Countries are expected to compete for the Council membership based on the contributions they will make to protecting and promoting human rights. Iran's withdrawal last week from the race left only four candidates for four Asian seats, making Malaysia's election likely. The process still requires that Malaysia win the affirmative support of at least 97 countries, a majority of the 192 members of the UN General Assembly.

To demonstrate the seriousness of its voluntary commitments and pledges made to the Human Rights Council in a March 9 memorandum, Malaysia should take a number of actions before the May 13 vote, Human Rights Watch said. Malaysia should issue a standing invitation - a pledge to accept all requests for visits - to all UN human rights experts under council mechanisms and immediately schedule visits from UN human rights experts who have made eight requests to visit since 2002.

The government should also immediately charge and bring to fair trial or release individuals held under preventive detention laws, including the Internal Security Act, Emergency (Public Order and Prevention of Crime) Ordinance 1969, the Dangerous Drugs (Special Preventive Measures) Act 1985, and the Restricted Residency Act 1933. These laws should be amended or revoked, Human Rights Watch said.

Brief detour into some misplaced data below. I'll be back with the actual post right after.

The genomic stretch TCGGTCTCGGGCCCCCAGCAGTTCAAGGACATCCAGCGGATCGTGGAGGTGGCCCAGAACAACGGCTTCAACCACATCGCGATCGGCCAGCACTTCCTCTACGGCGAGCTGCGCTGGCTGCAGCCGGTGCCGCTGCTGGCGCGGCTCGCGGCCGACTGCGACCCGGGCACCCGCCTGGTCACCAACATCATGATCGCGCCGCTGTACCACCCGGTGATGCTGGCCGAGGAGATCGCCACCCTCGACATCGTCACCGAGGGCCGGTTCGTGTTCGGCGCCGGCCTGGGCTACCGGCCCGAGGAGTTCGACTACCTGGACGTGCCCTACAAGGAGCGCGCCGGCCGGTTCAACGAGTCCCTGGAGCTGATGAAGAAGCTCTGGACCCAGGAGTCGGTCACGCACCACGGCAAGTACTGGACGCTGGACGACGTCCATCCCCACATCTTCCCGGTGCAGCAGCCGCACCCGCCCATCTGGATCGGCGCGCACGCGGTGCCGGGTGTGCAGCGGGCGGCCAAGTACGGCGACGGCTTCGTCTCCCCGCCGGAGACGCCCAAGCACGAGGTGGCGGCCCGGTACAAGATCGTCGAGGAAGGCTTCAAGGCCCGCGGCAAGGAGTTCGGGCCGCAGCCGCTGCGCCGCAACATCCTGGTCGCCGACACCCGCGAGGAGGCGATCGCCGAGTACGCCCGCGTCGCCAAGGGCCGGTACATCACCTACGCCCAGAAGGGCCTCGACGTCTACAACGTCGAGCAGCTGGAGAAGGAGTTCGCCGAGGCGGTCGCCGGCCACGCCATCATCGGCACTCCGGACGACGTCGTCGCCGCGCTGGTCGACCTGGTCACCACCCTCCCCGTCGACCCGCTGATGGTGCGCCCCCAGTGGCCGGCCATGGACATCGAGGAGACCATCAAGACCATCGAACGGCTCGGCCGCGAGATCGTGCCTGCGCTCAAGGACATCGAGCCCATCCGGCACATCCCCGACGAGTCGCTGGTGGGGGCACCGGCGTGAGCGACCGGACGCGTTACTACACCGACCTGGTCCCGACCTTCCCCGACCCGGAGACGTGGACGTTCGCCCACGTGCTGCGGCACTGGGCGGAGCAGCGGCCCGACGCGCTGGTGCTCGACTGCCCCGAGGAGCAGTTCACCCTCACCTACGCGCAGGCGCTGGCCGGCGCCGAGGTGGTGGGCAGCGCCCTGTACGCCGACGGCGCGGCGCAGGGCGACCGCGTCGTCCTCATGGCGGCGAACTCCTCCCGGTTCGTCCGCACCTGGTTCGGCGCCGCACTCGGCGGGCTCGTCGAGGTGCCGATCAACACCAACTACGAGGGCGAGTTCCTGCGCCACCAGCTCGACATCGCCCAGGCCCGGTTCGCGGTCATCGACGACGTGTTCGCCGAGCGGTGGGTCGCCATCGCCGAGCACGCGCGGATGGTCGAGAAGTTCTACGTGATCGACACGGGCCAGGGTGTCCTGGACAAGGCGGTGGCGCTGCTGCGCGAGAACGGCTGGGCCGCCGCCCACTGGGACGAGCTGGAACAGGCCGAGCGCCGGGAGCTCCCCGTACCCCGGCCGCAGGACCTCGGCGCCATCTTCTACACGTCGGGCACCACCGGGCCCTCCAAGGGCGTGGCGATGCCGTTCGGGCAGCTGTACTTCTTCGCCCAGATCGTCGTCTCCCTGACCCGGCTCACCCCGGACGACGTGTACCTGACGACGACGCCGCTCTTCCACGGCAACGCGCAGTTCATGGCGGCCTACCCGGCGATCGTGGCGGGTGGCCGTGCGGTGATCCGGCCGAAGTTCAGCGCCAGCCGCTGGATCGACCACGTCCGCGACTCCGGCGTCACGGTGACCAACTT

"On and off promises to tinker with the Internal Security Act are not enough: it's time the law was scrapped," Robertson said. "Malaysia has for too long thought it could arrest anyone, jail them under a security law, and throw away the key. An effective criminal justice system cannot be rooted in a minister's whim to detain people indefinitely without trial."

Human Rights Watch also called on the government to revise or repeal the laws restricting the rights to freedom of association, assembly, and expression, among them the Printing Presses and Publications Act 1984, which requires annual licensing of publications; the Communication and Multimedia Act 1998, which places restrictions on the media by prohibiting "content which is indecent, obscene, false, menacing or offensive in character with intent to annoy, abuse, threaten or harass another person;" the overly broad Sedition Act; and provisions of the Police Act that require a permit for any gathering of three or more persons. Police have used all of these laws to obstruct peaceful political activities and bar rallies promulgating messages the government does not want aired.